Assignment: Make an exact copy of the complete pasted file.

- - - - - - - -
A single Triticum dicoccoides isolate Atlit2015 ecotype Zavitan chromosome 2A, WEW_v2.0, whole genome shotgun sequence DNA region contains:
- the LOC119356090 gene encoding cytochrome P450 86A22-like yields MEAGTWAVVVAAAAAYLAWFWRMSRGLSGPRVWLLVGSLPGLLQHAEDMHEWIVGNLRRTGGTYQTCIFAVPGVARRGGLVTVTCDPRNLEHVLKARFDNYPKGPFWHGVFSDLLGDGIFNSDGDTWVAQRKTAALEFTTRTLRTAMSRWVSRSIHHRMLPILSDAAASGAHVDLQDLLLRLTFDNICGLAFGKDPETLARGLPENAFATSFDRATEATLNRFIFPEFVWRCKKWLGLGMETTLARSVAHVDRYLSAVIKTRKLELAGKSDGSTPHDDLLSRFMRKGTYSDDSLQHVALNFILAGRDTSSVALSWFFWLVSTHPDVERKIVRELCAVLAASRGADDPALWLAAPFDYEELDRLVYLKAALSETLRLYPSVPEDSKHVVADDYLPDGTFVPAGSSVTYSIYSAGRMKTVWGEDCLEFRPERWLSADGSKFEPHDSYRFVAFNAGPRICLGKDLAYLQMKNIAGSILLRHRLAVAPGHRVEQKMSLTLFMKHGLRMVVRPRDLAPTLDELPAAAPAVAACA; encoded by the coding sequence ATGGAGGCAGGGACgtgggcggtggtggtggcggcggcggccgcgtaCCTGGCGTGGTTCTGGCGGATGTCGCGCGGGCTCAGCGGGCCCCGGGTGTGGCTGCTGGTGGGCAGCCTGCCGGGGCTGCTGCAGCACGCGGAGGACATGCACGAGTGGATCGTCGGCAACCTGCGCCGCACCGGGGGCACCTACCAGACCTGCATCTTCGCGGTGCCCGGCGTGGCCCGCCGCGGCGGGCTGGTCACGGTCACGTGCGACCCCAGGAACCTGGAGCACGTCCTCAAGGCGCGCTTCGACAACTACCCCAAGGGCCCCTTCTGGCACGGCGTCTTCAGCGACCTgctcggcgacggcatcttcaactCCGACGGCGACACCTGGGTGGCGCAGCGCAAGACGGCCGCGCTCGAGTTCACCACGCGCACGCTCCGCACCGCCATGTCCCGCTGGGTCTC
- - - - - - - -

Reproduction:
A single Triticum dicoccoides isolate Atlit2015 ecotype Zavitan chromosome 2A, WEW_v2.0, whole genome shotgun sequence DNA region contains:
- the LOC119356090 gene encoding cytochrome P450 86A22-like yields MEAGTWAVVVAAAAAYLAWFWRMSRGLSGPRVWLLVGSLPGLLQHAEDMHEWIVGNLRRTGGTYQTCIFAVPGVARRGGLVTVTCDPRNLEHVLKARFDNYPKGPFWHGVFSDLLGDGIFNSDGDTWVAQRKTAALEFTTRTLRTAMSRWVSRSIHHRMLPILSDAAASGAHVDLQDLLLRLTFDNICGLAFGKDPETLARGLPENAFATSFDRATEATLNRFIFPEFVWRCKKWLGLGMETTLARSVAHVDRYLSAVIKTRKLELAGKSDGSTPHDDLLSRFMRKGTYSDDSLQHVALNFILAGRDTSSVALSWFFWLVSTHPDVERKIVRELCAVLAASRGADDPALWLAAPFDYEELDRLVYLKAALSETLRLYPSVPEDSKHVVADDYLPDGTFVPAGSSVTYSIYSAGRMKTVWGEDCLEFRPERWLSADGSKFEPHDSYRFVAFNAGPRICLGKDLAYLQMKNIAGSILLRHRLAVAPGHRVEQKMSLTLFMKHGLRMVVRPRDLAPTLDELPAAAPAVAACA; encoded by the coding sequence ATGGAGGCAGGGACgtgggcggtggtggtggcggcggcggccgcgtaCCTGGCGTGGTTCTGGCGGATGTCGCGCGGGCTCAGCGGGCCCCGGGTGTGGCTGCTGGTGGGCAGCCTGCCGGGGCTGCTGCAGCACGCGGAGGACATGCACGAGTGGATCGTCGGCAACCTGCGCCGCACCGGGGGCACCTACCAGACCTGCATCTTCGCGGTGCCCGGCGTGGCCCGCCGCGGCGGGCTGGTCACGGTCACGTGCGACCCCAGGAACCTGGAGCACGTCCTCAAGGCGCGCTTCGACAACTACCCCAAGGGCCCCTTCTGGCACGGCGTCTTCAGCGACCTgctcggcgacggcatcttcaactCCGACGGCGACACCTGGGTGGCGCAGCGCAAGACGGCCGCGCTCGAGTTCACCACGCGCACGCTCCGCACCGCCATGTCCCGCTGGGTCTC